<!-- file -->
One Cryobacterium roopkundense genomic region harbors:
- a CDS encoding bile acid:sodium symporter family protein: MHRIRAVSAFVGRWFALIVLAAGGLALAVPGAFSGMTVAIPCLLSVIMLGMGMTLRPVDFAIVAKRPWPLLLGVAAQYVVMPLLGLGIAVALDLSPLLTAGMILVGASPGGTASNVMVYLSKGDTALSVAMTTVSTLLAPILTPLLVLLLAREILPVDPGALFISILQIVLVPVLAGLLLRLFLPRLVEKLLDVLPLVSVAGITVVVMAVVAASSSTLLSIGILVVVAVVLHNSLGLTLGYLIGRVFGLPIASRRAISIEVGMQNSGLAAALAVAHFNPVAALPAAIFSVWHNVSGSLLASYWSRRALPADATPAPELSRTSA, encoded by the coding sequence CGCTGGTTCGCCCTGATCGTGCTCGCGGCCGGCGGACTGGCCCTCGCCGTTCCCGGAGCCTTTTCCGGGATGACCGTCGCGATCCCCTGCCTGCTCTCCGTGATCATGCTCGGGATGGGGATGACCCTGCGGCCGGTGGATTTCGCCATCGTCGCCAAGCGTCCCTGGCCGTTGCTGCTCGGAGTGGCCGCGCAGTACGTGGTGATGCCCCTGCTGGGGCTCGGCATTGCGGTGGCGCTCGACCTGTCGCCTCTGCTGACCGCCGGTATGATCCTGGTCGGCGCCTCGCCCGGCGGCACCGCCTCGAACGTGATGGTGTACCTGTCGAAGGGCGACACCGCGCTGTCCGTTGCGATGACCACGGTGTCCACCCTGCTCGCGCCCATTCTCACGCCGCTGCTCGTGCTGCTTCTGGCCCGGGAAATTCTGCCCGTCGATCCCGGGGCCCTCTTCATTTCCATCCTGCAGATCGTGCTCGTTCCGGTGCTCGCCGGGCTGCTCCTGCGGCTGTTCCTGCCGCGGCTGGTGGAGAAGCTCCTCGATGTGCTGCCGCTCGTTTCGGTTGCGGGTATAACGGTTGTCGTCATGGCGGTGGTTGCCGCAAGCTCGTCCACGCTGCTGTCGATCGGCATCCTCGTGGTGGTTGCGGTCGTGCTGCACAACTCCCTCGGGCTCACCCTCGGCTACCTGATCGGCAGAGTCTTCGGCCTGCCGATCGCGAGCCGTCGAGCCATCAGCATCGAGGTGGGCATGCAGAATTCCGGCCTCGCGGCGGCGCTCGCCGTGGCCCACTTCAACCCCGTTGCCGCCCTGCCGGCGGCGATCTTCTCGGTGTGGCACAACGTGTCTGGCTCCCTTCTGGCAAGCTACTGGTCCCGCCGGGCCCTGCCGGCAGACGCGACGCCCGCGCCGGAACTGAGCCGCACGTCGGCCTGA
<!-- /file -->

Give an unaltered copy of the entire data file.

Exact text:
One Cryobacterium roopkundense genomic region harbors:
- a CDS encoding bile acid:sodium symporter family protein: MHRIRAVSAFVGRWFALIVLAAGGLALAVPGAFSGMTVAIPCLLSVIMLGMGMTLRPVDFAIVAKRPWPLLLGVAAQYVVMPLLGLGIAVALDLSPLLTAGMILVGASPGGTASNVMVYLSKGDTALSVAMTTVSTLLAPILTPLLVLLLAREILPVDPGALFISILQIVLVPVLAGLLLRLFLPRLVEKLLDVLPLVSVAGITVVVMAVVAASSSTLLSIGILVVVAVVLHNSLGLTLGYLIGRVFGLPIASRRAISIEVGMQNSGLAAALAVAHFNPVAALPAAIFSVWHNVSGSLLASYWSRRALPADATPAPELSRTSA, encoded by the coding sequence CGCTGGTTCGCCCTGATCGTGCTCGCGGCCGGCGGACTGGCCCTCGCCGTTCCCGGAGCCTTTTCCGGGATGACCGTCGCGATCCCCTGCCTGCTCTCCGTGATCATGCTCGGGATGGGGATGACCCTGCGGCCGGTGGATTTCGCCATCGTCGCCAAGCGTCCCTGGCCGTTGCTGCTCGGAGTGGCCGCGCAGTACGTGGTGATGCCCCTGCTGGGGCTCGGCATTGCGGTGGCGCTCGACCTGTCGCCTCTGCTGACCGCCGGTATGATCCTGGTCGGCGCCTCGCCCGGCGGCACCGCCTCGAACGTGATGGTGTACCTGTCGAAGGGCGACACCGCGCTGTCCGTTGCGATGACCACGGTGTCCACCCTGCTCGCGCCCATTCTCACGCCGCTGCTCGTGCTGCTTCTGGCCCGGGAAATTCTGCCCGTCGATCCCGGGGCCCTCTTCATTTCCATCCTGCAGATCGTGCTCGTTCCGGTGCTCGCCGGGCTGCTCCTGCGGCTGTTCCTGCCGCGGCTGGTGGAGAAGCTCCTCGATGTGCTGCCGCTCGTTTCGGTTGCGGGTATAACGGTTGTCGTCATGGCGGTGGTTGCCGCAAGCTCGTCCACGCTGCTGTCGATCGGCATCCTCGTGGTGGTTGCGGTCGTGCTGCACAACTCCCTCGGGCTCACCCTCGGCTACCTGATCGGCAGAGTCTTCGGCCTGCCGATCGCGAGCCGTCGAGCCATCAGCATCGAGGTGGGCATGCAGAATTCCGGCCTCGCGGCGGCGCTCGCCGTGGCCCACTTCAACCCCGTTGCCGCCCTGCCGGCGGCGATCTTCTCGGTGTGGCACAACGTGTCTGGCTCCCTTCTGGCAAGCTACTGGTCCCGCCGGGCCCTGCCGGCAGACGCGACGCCCGCGCCGGAACTGAGCCGCACGTCGGCCTGA